37th DPS Meeting, 4-9 September 2005
Session 25 Planet and Satellite Formation
Oral, Tuesday, September 6, 2005, 2:00-3:50pm, Law LG19

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[25.07] Preventing Type II Migration of Jupiter and Saturn

A. Morbidelli, A. Crida (OCA), F. Masset (CEA)

Recent work [1][2][3] has advocated that the current structure of the Solar System can be explained if, at the end of the gas-disk phase, Jupiter and Saturn were closer to each other than their mutual 2:1 mean motion resonance, namely the ratio of their orbital periods was smaller than 2. Here we show that this planetary configuration may be a natural outcome of the evolution of the planets in the gas disk. Moreover, we argue that this configuration was necessary to prevent that Type II migration brought Jupiter and Saturn much closer to the Sun. Our work extends previous results [4], by exploring a wider set of initial conditions and disk parameters, and by using a new hydrodynamical code [5] that properly describes for the global viscous evolution of the disk. Initially both planets migrate towards the Sun, and Saturn's migration tends to be faster. As a consequence, they eventually end up locked in a mean motion resonance. If this happens in a `close' resonance (such as the 5:3, 3:2, 4:3 resonances) the gaps opened by the planets in the disk may overlap. This causes a drastic change in the torque balance for the two planets, which substantially slows down the planets' inward migration. If the gap overlap is substantial, planet migration may even be stopped or reversed. As the widths of the gaps depend on disk viscosity and scale height, this mechanism is particularly efficient in low viscosity, cool disks. The initial locking of the planets in a close resonance is a likely outcome if Saturn formed at the edge of Jupiter's gap. However, it is also possible if Saturn initially was beyond the 2:1 resonance with Jupiter, because the fast migration of Saturn often causes the planet to jump across this resonance.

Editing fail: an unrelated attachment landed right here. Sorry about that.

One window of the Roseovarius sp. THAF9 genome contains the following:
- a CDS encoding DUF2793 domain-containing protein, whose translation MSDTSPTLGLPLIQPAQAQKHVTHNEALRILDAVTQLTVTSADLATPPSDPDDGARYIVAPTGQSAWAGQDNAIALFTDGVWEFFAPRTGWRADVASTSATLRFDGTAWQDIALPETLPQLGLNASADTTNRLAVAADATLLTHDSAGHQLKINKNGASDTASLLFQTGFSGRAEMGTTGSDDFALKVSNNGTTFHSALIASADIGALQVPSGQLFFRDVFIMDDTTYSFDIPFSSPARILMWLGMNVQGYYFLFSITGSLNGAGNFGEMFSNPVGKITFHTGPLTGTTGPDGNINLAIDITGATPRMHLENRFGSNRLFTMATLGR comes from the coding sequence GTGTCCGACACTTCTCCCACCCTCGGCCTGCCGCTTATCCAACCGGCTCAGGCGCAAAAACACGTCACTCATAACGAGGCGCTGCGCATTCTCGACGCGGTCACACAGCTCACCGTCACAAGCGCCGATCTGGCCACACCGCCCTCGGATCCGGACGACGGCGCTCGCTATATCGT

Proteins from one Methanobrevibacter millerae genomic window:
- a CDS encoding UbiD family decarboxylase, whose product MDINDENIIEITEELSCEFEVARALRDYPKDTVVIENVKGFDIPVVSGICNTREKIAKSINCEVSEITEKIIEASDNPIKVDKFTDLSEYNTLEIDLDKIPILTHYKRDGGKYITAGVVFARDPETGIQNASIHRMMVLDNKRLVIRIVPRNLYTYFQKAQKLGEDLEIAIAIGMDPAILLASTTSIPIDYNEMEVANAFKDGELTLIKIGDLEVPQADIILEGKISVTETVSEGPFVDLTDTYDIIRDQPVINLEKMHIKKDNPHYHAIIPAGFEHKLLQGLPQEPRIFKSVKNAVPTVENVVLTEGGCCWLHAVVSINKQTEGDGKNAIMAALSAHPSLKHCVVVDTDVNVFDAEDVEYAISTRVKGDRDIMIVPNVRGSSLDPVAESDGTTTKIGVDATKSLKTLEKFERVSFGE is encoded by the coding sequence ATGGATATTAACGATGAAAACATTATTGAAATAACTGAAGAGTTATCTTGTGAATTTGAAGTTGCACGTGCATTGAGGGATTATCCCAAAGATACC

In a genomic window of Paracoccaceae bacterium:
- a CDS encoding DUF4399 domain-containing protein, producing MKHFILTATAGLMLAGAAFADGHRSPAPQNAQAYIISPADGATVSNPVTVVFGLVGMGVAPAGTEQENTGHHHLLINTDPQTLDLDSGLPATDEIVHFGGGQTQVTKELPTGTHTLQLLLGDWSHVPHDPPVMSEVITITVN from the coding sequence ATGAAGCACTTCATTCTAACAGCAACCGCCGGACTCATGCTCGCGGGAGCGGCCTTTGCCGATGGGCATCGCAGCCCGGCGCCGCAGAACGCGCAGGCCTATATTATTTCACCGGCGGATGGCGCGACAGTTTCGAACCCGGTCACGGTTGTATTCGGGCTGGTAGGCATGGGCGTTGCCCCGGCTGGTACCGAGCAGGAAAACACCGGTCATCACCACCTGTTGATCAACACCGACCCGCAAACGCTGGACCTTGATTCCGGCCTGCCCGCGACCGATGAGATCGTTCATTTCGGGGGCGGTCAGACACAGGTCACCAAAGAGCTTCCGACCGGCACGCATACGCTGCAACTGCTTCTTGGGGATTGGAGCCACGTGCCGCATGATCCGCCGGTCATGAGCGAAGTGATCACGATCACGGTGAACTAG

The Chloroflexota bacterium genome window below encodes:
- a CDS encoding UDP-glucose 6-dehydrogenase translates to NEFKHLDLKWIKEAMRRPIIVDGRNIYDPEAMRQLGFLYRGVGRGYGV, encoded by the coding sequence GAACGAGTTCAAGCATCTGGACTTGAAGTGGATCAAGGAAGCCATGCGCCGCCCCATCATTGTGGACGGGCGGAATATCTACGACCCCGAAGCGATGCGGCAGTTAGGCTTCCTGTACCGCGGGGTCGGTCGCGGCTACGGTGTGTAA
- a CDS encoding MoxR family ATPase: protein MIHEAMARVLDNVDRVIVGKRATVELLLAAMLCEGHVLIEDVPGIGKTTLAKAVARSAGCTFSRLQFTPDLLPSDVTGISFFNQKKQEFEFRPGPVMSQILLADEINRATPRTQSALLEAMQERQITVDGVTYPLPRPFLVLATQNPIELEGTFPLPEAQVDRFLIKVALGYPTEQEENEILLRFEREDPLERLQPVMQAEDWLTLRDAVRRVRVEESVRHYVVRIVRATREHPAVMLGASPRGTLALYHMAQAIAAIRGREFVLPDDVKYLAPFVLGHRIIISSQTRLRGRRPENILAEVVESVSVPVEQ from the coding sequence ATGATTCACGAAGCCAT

[1] Tsiganis et al., Nature, 435, 459 2005 [2] Morbidelli et al., Nature, 435, 462 2005 [3] Gomes et al., Nature, 435, 466 (2005) [4] Masset and Snellgrove, MNRAS, 320, 55 (2001) [5] Crida, Masset and Morbidelli, in preparation.

The author(s) of this abstract have provided an email address for comments about the abstract: morby@obs-nice.fr

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Bulletin of the American Astronomical Society, 37 #3
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